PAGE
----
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Lovely no muss, no fuss cornflower

 

Persian cornflower attracts bees and butterflies, but is resistant to deer and rabbits. (C) Jo Ellen Meyers Sharp

Persian cornflower attracts bees and butterflies, but is resistant to deer and rabbits. (C) Jo Ellen Meyers Sharp.

A little known, but garden-worthy cornflower is in full bloom. Persian cornflower (Centaurea dealbata), with its wispy pinkish-blue petals, looks like other plants in the family.

Persian cornflower grows in a mound that gets about 24 inches tall and wide. It prefers full sun and average soil and is quite drought tolerant. Soil is that too rich may cause the plant to flop. It blooms from late spring into early summer. Deadheading, or removing spent flowers, will encourage a longer bloom time. It is a lovely cut flower, too. When it has stopped blooming, cut back close to the ground and the plant will grow a second, tidy flush of gray-green foliage.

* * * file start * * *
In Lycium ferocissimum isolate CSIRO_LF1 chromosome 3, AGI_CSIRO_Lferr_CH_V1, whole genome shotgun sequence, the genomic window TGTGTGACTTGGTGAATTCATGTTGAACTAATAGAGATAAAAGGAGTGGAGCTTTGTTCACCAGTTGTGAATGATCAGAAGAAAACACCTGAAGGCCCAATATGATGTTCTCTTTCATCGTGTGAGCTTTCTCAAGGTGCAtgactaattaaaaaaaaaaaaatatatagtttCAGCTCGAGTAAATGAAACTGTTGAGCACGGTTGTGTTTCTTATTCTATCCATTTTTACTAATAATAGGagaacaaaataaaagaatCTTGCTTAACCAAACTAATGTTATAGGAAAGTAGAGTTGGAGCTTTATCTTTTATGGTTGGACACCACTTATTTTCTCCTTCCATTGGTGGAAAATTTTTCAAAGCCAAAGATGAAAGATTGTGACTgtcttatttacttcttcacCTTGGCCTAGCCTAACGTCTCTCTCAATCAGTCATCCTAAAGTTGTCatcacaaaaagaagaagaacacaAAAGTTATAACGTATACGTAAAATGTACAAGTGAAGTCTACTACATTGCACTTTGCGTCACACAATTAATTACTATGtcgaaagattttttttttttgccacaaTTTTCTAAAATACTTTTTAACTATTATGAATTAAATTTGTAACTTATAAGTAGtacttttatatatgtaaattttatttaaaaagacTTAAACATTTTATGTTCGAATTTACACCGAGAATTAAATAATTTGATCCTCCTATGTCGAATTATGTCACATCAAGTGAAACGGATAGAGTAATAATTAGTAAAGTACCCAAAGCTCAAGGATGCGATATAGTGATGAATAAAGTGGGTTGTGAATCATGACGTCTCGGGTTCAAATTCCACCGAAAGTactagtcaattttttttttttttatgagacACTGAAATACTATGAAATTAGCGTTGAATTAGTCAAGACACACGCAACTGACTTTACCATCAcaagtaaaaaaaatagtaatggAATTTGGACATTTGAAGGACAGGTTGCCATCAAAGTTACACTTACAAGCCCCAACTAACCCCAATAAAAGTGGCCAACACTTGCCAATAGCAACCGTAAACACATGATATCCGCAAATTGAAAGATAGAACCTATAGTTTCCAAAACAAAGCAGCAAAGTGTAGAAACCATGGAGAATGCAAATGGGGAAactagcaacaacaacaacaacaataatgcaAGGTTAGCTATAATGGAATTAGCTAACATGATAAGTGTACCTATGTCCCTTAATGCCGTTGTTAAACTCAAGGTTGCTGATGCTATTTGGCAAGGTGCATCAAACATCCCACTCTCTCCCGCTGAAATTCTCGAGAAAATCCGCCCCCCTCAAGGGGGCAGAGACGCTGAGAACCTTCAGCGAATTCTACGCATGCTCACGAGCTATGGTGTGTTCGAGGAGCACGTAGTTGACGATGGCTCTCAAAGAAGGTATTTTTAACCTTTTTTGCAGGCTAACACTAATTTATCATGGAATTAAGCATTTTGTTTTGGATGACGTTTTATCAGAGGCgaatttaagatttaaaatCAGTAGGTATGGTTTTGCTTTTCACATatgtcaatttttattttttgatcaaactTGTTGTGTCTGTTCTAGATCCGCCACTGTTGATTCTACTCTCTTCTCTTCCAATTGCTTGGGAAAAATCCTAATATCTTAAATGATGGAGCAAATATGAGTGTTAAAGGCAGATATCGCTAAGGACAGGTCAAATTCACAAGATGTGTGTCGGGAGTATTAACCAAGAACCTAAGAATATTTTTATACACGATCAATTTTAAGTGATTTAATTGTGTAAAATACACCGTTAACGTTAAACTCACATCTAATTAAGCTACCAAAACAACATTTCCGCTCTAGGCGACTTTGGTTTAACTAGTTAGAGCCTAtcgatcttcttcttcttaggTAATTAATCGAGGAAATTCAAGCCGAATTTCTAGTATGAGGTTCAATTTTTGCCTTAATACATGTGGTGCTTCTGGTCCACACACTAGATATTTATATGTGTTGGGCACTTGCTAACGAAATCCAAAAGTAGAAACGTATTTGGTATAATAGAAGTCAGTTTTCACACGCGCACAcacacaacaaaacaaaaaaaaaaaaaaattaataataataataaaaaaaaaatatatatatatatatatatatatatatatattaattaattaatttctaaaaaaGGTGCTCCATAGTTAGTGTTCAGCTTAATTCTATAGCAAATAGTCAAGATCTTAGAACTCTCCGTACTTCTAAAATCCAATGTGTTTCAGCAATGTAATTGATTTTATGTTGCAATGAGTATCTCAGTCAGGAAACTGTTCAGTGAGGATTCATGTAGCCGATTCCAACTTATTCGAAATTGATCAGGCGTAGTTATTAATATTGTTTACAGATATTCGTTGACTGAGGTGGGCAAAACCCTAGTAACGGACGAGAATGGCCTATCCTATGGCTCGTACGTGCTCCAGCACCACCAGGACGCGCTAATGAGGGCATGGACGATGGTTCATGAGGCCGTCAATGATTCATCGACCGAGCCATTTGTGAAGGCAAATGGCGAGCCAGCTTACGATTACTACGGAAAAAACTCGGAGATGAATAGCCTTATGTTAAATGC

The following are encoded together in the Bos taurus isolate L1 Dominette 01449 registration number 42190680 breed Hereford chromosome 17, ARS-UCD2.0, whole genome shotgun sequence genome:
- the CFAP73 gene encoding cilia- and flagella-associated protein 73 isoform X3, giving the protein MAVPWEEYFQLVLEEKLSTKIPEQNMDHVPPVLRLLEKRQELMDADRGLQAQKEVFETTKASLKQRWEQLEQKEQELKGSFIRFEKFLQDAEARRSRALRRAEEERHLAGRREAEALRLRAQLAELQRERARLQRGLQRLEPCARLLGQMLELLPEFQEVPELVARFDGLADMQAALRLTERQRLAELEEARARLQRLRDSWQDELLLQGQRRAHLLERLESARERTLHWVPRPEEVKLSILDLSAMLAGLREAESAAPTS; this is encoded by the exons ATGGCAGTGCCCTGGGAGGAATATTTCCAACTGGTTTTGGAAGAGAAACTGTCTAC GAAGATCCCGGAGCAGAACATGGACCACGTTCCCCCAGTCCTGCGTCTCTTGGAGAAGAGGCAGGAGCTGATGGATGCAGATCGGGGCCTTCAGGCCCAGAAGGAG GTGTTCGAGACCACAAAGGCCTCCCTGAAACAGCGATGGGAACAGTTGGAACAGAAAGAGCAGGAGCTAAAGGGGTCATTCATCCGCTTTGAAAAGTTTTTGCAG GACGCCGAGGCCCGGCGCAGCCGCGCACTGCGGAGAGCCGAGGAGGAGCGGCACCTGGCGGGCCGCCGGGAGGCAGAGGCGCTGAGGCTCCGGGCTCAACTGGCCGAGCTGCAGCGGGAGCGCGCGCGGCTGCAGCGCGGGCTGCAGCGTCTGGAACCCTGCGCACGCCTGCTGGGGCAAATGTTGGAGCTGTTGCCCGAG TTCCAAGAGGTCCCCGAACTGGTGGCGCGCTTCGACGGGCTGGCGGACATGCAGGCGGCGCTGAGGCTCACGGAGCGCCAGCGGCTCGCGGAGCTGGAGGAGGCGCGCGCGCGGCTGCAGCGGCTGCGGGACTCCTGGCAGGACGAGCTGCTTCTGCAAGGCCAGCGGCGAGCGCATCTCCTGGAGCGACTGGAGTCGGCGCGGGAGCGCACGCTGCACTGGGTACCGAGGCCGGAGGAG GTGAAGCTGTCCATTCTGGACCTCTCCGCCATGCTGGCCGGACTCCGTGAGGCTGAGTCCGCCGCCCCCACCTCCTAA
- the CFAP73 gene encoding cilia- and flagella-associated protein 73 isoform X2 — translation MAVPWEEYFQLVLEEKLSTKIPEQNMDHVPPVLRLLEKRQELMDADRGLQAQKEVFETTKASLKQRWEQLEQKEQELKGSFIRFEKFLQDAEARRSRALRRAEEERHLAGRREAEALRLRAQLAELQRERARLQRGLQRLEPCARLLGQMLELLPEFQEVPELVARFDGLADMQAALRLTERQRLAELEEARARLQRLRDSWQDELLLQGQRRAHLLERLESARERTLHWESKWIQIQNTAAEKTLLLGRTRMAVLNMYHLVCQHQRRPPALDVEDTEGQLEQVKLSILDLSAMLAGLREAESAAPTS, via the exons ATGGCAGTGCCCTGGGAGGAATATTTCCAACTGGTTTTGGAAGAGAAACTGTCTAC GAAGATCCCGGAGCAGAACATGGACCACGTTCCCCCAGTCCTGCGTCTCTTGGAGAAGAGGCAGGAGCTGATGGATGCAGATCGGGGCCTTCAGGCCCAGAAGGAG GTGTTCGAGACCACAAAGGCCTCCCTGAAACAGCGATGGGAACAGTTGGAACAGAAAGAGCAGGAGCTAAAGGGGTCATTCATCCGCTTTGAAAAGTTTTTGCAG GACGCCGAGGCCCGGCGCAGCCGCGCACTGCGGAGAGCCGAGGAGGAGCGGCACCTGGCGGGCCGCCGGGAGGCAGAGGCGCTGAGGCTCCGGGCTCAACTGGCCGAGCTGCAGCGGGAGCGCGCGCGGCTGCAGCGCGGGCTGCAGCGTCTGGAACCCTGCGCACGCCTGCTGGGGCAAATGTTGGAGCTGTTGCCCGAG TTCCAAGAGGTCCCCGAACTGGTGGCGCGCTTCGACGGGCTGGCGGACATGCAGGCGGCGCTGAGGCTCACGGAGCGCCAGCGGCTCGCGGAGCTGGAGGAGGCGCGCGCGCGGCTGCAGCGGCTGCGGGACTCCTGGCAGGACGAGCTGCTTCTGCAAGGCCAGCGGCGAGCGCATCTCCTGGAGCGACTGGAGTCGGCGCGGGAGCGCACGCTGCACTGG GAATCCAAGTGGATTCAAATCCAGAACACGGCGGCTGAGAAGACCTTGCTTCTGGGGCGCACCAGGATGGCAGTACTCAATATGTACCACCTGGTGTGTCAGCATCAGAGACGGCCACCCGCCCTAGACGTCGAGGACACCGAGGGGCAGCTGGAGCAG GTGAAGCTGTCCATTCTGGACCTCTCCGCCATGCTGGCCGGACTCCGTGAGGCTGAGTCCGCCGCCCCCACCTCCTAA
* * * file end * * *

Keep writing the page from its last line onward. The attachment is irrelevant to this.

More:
There are a few reports that this plant self-sows, but that has not happened in my garden. Easy to grow from seed, it blooms the first year. Thompson & Morgan carries the seed. Sometimes you can find the plant in garden centers or through mail-order retailers. Although quite attractive, Persian cornflower can be difficult to find.

Like a lot of plants, this perennial has many names, including hardy bachelor button, knapweed, star thistle and whitewash cornflower. It originates in the Caucasus Mountains in Eurasia. Persian cornflower is quite hardy and does not seem to be bothered by diseases or insects.

Gardeners aren’t the only ones who find this perennial attractive. Bees and butterflies also visit the plant, but it is resistant to deer and rabbits.

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